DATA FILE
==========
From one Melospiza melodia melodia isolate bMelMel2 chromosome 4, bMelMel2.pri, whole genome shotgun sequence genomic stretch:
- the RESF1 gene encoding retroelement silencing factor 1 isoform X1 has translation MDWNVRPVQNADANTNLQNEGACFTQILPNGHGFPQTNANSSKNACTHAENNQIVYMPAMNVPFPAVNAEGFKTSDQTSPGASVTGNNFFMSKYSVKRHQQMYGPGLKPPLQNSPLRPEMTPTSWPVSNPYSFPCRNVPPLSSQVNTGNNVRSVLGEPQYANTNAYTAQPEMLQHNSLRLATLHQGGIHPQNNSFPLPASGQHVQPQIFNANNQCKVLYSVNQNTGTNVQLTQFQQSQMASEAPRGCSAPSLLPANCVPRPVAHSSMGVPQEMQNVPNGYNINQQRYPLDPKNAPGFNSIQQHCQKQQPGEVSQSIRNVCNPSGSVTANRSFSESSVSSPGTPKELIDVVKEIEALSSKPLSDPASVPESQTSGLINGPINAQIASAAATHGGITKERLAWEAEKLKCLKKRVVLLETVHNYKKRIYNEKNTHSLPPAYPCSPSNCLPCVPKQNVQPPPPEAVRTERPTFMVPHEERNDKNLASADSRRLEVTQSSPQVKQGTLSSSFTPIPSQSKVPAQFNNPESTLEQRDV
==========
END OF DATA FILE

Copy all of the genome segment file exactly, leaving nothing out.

From one Melospiza melodia melodia isolate bMelMel2 chromosome 4, bMelMel2.pri, whole genome shotgun sequence genomic stretch:
- the RESF1 gene encoding retroelement silencing factor 1 isoform X1 has translation MDWNVRPVQNADANTNLQNEGACFTQILPNGHGFPQTNANSSKNACTHAENNQIVYMPAMNVPFPAVNAEGFKTSDQTSPGASVTGNNFFMSKYSVKRHQQMYGPGLKPPLQNSPLRPEMTPTSWPVSNPYSFPCRNVPPLSSQVNTGNNVRSVLGEPQYANTNAYTAQPEMLQHNSLRLATLHQGGIHPQNNSFPLPASGQHVQPQIFNANNQCKVLYSVNQNTGTNVQLTQFQQSQMASEAPRGCSAPSLLPANCVPRPVAHSSMGVPQEMQNVPNGYNINQQRYPLDPKNAPGFNSIQQHCQKQQPGEVSQSIRNVCNPSGSVTANRSFSESSVSSPGTPKELIDVVKEIEALSSKPLSDPASVPESQTSGLINGPINAQIASAAATHGGITKERLAWEAEKLKCLKKRVVLLETVHNYKKRIYNEKNTHSLPPAYPCSPSNCLPCVPKQNVQPPPPEAVRTERPTFMVPHEERNDKNLASADSRRLEVTQSSPQVKQGTLSSSFTPIPSQSKVPAQFNNPESTLEQRDV